Skip to main content

Life by Committee | Corey Ann Haydu

Life by Committee is a young adult novel about Tabitha who is suddenly hated by all of her friends. She finds compassion in an anonymous online group for people to post secrets. The catch is, if you post a secret, you have to do whatever task the group decides for you. For a more complete summary, you can go here.

The whole concept of this book reminded me of Post Secret on steroids. If you don’t know, Post Secret is a website where people can submit anonymous postcards revealing their deepest secrets. The only difference is that in Life by Committee you have to actually do something about those secrets, otherwise you get kicked out of the group. In one sense, the group helps people be brave and tackle some of their fears, but it also gets to be pretty controlling. The leader of the group started to get too power hungry and forced people to do some crazy things. I think that it is a statement on how impressionable teenagers are and how peer pressure can have a positive or negative effect. It honestly creeped me out how willing these people were to follow someone’s commands so blindly (ehem…cult…ehem….)

This book also reminded me of the movie Mean Girls. All the girls in this story were really just horrible to each other, for no obvious reason. I suppose high school can feel like that sometimes, but this was really exaggerated. I thought maybe it was meant to be a satire, based on how severe it was. 

I went back and forth a lot about how much I did/didn’t like this book. Looking at other reviews, it seems that that is a common conundrum. I couldn’t decide if I wanted to give it three or four stars, but there was one part that pushed me up to four stars: Tabitha likes to buy used books with annotations so she can feel connected to other people. I’ll admit that I have done that before since it is interesting to see what other people think while you are reading. It’s almost like a private book club.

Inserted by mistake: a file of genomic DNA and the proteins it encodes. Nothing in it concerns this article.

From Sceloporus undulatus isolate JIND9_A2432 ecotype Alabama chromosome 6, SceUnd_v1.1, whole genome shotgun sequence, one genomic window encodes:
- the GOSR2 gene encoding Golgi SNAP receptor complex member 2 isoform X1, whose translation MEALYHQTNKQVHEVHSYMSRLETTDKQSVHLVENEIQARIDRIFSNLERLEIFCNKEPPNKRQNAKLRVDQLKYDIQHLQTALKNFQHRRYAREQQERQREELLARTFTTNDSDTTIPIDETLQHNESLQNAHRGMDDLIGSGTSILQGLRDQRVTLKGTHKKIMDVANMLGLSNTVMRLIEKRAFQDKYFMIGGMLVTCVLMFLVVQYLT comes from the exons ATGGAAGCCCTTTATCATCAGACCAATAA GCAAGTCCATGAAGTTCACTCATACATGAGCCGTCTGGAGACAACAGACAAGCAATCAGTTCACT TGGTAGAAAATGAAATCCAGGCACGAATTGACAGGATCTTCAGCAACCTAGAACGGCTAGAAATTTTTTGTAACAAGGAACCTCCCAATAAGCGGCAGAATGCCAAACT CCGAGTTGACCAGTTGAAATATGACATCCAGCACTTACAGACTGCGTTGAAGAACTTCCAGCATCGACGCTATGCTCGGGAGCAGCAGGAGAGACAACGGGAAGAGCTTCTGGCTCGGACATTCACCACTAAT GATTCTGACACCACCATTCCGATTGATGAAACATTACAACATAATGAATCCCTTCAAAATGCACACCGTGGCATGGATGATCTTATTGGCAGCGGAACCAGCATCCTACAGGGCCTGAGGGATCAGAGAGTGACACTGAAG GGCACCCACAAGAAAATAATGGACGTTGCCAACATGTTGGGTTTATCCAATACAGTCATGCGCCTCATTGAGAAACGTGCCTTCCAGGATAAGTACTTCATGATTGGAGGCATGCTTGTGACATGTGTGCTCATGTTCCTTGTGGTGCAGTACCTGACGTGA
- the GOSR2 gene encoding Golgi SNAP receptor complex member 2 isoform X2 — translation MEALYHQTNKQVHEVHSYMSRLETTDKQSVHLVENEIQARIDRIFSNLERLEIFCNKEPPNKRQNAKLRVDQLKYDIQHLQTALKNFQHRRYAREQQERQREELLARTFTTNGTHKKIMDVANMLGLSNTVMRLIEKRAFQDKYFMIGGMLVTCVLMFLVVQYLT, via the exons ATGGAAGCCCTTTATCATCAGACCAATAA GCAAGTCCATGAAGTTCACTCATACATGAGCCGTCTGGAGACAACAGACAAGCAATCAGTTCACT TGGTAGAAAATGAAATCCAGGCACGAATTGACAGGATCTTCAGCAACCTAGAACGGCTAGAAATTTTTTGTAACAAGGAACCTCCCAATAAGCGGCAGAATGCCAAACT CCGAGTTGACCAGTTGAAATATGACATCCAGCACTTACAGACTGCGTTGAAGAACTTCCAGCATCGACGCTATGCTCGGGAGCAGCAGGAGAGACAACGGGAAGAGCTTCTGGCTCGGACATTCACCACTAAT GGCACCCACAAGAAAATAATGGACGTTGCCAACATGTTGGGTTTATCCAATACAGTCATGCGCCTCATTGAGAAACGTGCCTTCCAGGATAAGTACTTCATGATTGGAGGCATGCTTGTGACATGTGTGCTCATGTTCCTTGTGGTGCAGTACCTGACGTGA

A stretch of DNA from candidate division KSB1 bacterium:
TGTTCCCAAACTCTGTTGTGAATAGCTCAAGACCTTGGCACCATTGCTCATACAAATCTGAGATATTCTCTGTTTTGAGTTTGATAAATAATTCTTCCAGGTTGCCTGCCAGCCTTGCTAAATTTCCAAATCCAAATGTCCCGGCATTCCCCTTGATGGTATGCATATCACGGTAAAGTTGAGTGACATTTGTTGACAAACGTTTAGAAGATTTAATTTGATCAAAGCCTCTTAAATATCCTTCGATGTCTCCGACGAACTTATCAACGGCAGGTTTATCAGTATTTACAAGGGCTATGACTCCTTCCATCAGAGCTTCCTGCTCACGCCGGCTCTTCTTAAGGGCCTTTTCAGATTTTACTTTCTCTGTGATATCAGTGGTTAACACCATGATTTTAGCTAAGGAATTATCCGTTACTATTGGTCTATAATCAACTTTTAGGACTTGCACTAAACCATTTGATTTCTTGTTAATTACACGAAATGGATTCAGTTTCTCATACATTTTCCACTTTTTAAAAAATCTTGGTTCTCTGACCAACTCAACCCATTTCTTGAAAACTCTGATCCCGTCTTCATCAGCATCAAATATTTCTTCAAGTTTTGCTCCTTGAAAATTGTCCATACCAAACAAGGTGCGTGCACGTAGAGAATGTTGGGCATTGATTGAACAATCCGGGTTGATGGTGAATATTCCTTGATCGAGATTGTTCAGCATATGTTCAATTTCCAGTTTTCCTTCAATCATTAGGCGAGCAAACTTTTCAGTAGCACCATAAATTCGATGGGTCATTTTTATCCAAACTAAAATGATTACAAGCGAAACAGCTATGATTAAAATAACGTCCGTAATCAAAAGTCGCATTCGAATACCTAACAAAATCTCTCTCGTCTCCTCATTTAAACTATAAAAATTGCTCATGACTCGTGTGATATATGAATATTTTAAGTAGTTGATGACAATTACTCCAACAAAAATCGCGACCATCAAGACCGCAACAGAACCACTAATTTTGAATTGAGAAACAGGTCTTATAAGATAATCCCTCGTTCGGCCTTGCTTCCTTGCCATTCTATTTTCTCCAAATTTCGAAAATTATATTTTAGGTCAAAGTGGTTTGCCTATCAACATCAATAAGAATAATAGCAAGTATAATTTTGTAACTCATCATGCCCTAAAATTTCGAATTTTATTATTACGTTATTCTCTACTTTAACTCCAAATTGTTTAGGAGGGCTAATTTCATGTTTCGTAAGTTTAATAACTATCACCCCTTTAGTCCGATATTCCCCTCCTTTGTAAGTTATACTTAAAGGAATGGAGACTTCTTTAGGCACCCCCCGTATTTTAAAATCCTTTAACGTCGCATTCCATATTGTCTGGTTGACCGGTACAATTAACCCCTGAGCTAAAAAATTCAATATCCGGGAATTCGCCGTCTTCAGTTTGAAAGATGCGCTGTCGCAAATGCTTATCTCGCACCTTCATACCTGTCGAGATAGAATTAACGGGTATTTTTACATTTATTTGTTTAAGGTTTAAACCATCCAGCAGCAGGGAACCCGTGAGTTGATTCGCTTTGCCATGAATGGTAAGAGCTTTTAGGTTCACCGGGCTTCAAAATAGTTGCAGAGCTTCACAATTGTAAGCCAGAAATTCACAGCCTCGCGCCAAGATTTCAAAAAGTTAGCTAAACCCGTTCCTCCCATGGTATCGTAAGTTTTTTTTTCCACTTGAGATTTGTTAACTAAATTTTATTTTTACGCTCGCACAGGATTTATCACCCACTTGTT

If you are interested in buying the book, you can buy it here. After you have read it, leave a comment and let me know what you think! 

 ****   4/5 Stars

I am giving away a free copy of this book once my new Facebook page reaches 300 likes! Check it out and share with your friends! 






View my Q & A with Cory Ann Haydu! 








If you like books like this, you should also check out these books:






Paper Towns  











I’ll Meet You There 











Panic


Popular posts from this blog

El Deafo | Cece Bell

And being different? That turned out to the best part of all. I found that with a little creativity, and a lot of dedication, any difference can be turned into something amazing. Our differences are our superpowers.”
Genre: Middle Grade Graphic Novel/Memoir. Number of Pages: 233. Perspective: First. Location: Virginia.
This graphic novel follows the author throughout her time as a young girl in the 1970s and her experiences losing her hearing from meningitis at the age of four. She learns how to make friends and accept herself. For a complete summary, you can go here.
This was a beautiful story about someone who copes with becoming deaf. I took an American Sign Language course in college and we talked a lot about the deaf culture; it was interesting to learn about some of the daily challenges that someone who is deaf faces. This book explains those challenges in a way that children can understand and relate to. We have come a long way with accessibility since the 70s, but we all could use …

5 Reasons Why I Hate Book Series

Many of you know that I hate book series. If at all possible, I try to stick to stand-alone novels. A few rare trilogies land on my bookshelf and an even rarer few get a good review. Here are my reasons why I hate trilogies: 

1. The first book is perfected.